Iowa Western Community College is another key partner in the drive to produce more workers. Dr. Dan Kinney, IWCC president, said the college’s effectiveness in curriculum and programming begins with its relationships in the business community.
“The No. 1 way we find out needs is through our advisory boards, which are business leaders,” he said. “They’re letting us know how our curriculum is going, what needs to be changed, what modifications are happening out there in the workforce. We can keep our curriculum up to date to what’s happening out there.”
Matt Mancuso, executive director of the IWCC economic and workforce development department, said another change has been to shorten the distance between the classroom and the workplace.
“With the unemployment so low, we’ve looked at a couple different things and the first thing is getting them a shorter time for training, getting them the basic skills and then going into a company and getting trained up with that company,” he said. “We used to have a 120-hour welding class and we shortened that to 40 hours before they go into a company and get more training. We’ve combined a lot of programs so that working individuals can participate in those programs. We can’t do an 8-5 program very easily anymore.”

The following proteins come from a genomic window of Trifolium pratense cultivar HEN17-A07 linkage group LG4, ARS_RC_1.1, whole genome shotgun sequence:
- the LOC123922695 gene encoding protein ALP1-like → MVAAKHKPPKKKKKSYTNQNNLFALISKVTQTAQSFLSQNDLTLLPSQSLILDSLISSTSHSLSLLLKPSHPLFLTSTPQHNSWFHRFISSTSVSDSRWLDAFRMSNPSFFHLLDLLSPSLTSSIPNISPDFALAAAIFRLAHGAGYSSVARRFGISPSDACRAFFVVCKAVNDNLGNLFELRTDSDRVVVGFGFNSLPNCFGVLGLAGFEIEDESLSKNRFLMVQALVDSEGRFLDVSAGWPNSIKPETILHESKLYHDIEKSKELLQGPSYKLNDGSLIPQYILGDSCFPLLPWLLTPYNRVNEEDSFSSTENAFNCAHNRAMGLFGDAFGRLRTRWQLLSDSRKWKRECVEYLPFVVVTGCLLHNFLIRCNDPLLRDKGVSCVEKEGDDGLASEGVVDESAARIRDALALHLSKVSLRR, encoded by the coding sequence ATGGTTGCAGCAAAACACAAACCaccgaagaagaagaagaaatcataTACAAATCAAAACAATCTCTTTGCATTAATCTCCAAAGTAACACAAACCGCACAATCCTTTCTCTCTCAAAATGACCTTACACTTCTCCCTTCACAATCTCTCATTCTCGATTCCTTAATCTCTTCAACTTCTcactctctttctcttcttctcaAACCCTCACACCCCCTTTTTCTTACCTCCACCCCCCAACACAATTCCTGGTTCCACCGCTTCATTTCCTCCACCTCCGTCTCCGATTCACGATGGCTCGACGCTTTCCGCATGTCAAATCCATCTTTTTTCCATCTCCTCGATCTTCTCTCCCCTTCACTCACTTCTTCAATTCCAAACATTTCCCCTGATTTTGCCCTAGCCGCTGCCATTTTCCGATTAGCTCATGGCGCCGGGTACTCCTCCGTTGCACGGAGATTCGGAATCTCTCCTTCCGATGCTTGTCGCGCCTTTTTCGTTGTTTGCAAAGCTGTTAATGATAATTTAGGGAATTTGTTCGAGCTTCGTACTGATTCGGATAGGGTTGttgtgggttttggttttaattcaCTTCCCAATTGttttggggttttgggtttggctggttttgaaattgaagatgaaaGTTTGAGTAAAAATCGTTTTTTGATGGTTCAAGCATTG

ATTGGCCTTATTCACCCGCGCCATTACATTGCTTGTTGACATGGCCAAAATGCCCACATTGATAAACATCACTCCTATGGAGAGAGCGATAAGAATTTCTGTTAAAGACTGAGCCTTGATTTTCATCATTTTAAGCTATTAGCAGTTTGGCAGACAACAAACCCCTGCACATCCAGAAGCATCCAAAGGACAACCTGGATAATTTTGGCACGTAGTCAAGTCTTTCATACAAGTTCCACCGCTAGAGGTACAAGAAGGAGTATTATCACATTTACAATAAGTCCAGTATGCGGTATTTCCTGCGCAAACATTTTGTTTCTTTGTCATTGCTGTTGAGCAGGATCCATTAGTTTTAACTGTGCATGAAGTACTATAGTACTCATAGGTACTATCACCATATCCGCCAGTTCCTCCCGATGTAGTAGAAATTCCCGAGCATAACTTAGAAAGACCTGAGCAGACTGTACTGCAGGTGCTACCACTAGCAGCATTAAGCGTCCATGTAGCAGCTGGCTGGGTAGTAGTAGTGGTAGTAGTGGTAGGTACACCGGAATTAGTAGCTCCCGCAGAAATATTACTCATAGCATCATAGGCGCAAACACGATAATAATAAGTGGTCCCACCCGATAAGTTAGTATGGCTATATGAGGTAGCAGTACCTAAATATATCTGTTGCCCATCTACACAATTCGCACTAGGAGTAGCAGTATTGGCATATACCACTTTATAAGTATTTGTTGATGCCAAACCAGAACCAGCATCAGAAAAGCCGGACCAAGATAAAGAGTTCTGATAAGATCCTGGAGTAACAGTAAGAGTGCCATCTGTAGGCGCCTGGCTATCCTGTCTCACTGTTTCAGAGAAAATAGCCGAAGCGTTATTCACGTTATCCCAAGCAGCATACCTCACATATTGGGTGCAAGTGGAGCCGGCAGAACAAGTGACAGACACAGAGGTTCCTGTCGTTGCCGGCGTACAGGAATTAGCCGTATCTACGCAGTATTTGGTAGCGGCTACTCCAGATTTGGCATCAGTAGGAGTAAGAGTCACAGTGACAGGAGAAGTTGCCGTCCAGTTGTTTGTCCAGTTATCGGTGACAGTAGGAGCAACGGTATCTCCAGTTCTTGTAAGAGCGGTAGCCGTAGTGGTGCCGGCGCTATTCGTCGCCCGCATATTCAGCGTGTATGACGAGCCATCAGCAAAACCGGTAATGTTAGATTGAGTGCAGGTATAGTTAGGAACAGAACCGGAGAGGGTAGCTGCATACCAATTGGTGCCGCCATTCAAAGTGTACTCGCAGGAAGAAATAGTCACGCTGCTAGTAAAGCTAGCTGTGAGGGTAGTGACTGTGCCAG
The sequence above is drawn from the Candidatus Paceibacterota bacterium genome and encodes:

Kinney said many of the things the college is implementing are in step with the changing demands on higher education in general.
“I think education is going to change dramatically over the next few years. It’s going to go away from the traditional classroom-type stuff to more nontraditional online,” he said. “I think we’re going to go more from the credit side to the noncredit side to fill the workforce because that’s where we can do it a little bit quicker.”
None of these amenities mean much if there is no housing for new people to come home to. Housing inventory has been dire of late, and that’s a challenge for the city’s growth going forward, said Brandon Garrett, chief of staff with the city of Council Bluffs.
“What we’ve noticed through listings as one indicator is there are very few houses for sale at any price range,” he said. “There have been periods of time where there have been less than five houses [listed] between $200,000 and $350,000. On the rental market, there’s anecdotal data showing there’s no place for anyone to rent, and apartment complexes are generally full.”
Garrett said the city has taken a hard look at streamlining the permitting process for developers wanting to build but has also found itself subject to some of the same challenges when putting in the basic infrastructure ahead of those developments.
“We have noticed similar delays in items impacted by supply chain, from metal to plastic to even concrete,” he said. “Speaking from experience, the city partnered with some private developers on a mixed-income housing development here in Council Bluffs and the water lines were delayed because the pipes and water mains were delayed by several months.”
In that case the city showed flexibility, Garrett said, allowing other elements of construction to move forward out of the regular order. The city has also taken a leadership role in jump-starting a housing development on its own to help balance supply and demand.